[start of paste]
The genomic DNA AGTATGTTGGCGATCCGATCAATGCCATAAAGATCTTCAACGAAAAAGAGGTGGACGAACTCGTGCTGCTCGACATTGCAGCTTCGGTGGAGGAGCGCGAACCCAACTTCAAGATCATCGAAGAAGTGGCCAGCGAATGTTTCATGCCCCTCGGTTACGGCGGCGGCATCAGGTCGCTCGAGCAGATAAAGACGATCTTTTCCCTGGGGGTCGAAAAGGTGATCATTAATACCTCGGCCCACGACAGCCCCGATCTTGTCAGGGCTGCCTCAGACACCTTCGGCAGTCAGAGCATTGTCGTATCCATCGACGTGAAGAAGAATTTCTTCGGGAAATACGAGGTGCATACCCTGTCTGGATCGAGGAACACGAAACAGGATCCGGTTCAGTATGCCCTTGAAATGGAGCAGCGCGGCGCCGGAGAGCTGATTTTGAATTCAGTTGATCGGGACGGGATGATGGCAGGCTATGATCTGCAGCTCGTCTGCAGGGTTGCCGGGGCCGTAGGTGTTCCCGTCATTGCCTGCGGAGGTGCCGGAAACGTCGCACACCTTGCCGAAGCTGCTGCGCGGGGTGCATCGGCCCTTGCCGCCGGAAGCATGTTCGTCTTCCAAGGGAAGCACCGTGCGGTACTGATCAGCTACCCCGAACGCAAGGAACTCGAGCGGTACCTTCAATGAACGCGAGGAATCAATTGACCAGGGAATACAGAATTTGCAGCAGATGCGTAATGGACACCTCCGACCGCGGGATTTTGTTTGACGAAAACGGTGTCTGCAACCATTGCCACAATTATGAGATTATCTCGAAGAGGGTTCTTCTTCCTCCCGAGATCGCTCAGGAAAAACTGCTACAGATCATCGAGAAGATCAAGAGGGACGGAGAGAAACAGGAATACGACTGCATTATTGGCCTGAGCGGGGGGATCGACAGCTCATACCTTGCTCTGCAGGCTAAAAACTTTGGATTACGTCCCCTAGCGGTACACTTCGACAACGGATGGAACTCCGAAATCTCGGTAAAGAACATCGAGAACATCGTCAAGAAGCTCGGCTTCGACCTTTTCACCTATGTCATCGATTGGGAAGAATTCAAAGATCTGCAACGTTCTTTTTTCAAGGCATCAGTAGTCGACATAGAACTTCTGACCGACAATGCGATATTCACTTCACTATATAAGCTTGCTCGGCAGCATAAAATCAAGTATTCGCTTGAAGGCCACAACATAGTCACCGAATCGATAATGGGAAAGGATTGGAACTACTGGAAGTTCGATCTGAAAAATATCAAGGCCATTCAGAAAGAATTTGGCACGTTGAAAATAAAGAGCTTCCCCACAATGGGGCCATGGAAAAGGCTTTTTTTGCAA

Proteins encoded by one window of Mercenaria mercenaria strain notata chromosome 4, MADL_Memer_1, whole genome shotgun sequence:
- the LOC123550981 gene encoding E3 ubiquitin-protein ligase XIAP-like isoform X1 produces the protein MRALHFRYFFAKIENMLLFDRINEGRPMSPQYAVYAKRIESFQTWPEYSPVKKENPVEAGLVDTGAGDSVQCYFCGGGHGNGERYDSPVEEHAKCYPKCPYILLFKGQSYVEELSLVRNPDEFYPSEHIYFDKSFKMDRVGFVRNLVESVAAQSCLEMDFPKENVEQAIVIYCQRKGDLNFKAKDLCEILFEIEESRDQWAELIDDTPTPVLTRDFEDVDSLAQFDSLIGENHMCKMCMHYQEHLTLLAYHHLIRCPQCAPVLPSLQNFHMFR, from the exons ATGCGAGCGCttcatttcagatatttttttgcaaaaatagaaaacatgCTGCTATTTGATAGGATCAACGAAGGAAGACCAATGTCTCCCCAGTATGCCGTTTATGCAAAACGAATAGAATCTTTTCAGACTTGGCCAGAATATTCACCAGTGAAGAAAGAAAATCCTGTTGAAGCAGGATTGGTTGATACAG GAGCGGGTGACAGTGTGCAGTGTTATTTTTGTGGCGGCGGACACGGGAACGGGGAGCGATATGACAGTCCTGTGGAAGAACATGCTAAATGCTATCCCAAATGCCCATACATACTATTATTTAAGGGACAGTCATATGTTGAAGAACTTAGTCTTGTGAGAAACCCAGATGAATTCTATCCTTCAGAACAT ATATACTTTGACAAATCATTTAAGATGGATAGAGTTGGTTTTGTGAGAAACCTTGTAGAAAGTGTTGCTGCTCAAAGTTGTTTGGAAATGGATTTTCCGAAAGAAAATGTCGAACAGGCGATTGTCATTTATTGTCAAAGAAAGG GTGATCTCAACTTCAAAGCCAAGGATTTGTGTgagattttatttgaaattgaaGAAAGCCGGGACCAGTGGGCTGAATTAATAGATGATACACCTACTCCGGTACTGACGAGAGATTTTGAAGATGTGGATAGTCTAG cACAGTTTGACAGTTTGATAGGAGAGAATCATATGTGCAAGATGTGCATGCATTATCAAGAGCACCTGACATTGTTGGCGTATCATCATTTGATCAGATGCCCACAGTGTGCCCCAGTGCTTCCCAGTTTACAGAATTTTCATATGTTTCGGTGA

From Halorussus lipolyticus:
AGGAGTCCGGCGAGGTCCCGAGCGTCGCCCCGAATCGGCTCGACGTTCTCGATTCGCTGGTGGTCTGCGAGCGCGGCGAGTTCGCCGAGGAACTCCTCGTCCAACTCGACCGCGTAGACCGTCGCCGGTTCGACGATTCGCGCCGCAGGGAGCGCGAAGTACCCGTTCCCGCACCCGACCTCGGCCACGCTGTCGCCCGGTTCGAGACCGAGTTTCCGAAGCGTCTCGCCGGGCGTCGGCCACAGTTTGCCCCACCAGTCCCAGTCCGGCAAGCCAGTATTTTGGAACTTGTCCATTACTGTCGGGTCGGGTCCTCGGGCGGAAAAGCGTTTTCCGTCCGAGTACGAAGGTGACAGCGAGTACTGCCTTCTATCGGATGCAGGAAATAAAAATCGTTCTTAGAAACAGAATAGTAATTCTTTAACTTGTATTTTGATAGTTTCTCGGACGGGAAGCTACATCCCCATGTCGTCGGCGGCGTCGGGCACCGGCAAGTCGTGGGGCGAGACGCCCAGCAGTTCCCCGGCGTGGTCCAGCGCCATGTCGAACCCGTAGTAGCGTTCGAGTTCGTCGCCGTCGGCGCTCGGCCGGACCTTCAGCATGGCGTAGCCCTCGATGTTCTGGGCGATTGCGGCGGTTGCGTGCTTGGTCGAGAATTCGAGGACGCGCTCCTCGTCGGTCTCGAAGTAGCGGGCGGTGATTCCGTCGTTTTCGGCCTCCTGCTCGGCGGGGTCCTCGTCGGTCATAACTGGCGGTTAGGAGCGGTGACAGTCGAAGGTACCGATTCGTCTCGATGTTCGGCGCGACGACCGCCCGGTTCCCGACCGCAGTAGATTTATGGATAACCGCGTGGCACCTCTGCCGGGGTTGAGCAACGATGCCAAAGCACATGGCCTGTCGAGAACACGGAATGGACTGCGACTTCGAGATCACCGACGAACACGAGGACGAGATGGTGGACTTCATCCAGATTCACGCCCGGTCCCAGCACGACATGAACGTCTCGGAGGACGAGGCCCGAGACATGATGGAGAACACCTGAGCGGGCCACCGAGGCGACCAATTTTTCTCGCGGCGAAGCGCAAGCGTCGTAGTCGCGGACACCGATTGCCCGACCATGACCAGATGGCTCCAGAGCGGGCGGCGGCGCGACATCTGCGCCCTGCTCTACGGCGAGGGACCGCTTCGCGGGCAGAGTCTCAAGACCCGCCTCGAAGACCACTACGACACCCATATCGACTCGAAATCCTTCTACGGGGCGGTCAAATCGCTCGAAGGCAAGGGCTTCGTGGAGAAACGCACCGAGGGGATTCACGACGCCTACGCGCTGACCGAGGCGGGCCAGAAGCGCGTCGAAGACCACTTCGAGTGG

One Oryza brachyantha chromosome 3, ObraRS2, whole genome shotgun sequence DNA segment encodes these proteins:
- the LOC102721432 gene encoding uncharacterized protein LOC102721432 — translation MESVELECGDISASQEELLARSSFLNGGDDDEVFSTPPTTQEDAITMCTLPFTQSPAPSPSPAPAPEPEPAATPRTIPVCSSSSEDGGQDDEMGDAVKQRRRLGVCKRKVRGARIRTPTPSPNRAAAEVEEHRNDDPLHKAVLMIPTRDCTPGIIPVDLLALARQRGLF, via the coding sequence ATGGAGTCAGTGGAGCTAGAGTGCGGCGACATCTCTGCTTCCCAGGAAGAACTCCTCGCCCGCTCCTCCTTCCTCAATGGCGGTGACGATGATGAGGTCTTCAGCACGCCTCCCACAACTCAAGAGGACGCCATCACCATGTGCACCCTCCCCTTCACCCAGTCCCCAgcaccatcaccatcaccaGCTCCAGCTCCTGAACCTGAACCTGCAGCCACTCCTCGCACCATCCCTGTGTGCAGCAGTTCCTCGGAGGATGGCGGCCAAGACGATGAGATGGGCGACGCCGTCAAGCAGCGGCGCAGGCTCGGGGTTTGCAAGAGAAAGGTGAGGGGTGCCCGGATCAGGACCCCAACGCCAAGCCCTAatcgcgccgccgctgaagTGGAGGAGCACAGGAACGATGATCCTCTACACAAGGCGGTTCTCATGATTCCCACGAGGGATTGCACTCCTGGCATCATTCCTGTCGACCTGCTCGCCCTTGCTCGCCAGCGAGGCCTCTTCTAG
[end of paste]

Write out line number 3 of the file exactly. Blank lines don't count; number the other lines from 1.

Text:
- the LOC123550981 gene encoding E3 ubiquitin-protein ligase XIAP-like isoform X1 produces the protein MRALHFRYFFAKIENMLLFDRINEGRPMSPQYAVYAKRIESFQTWPEYSPVKKENPVEAGLVDTGAGDSVQCYFCGGGHGNGERYDSPVEEHAKCYPKCPYILLFKGQSYVEELSLVRNPDEFYPSEHIYFDKSFKMDRVGFVRNLVESVAAQSCLEMDFPKENVEQAIVIYCQRKGDLNFKAKDLCEILFEIEESRDQWAELIDDTPTPVLTRDFEDVDSLAQFDSLIGENHMCKMCMHYQEHLTLLAYHHLIRCPQCAPVLPSLQNFHMFR, from the exons ATGCGAGCGCttcatttcagatatttttttgcaaaaatagaaaacatgCTGCTATTTGATAGGATCAACGAAGGAAGACCAATGTCTCCCCAGTATGCCGTTTATGCAAAACGAATAGAATCTTTTCAGACTTGGCCAGAATATTCACCAGTGAAGAAAGAAAATCCTGTTGAAGCAGGATTGGTTGATACAG GAGCGGGTGACAGTGTGCAGTGTTATTTTTGTGGCGGCGGACACGGGAACGGGGAGCGATATGACAGTCCTGTGGAAGAACATGCTAAATGCTATCCCAAATGCCCATACATACTATTATTTAAGGGACAGTCATATGTTGAAGAACTTAGTCTTGTGAGAAACCCAGATGAATTCTATCCTTCAGAACAT ATATACTTTGACAAATCATTTAAGATGGATAGAGTTGGTTTTGTGAGAAACCTTGTAGAAAGTGTTGCTGCTCAAAGTTGTTTGGAAATGGATTTTCCGAAAGAAAATGTCGAACAGGCGATTGTCATTTATTGTCAAAGAAAGG GTGATCTCAACTTCAAAGCCAAGGATTTGTGTgagattttatttgaaattgaaGAAAGCCGGGACCAGTGGGCTGAATTAATAGATGATACACCTACTCCGGTACTGACGAGAGATTTTGAAGATGTGGATAGTCTAG cACAGTTTGACAGTTTGATAGGAGAGAATCATATGTGCAAGATGTGCATGCATTATCAAGAGCACCTGACATTGTTGGCGTATCATCATTTGATCAGATGCCCACAGTGTGCCCCAGTGCTTCCCAGTTTACAGAATTTTCATATGTTTCGGTGA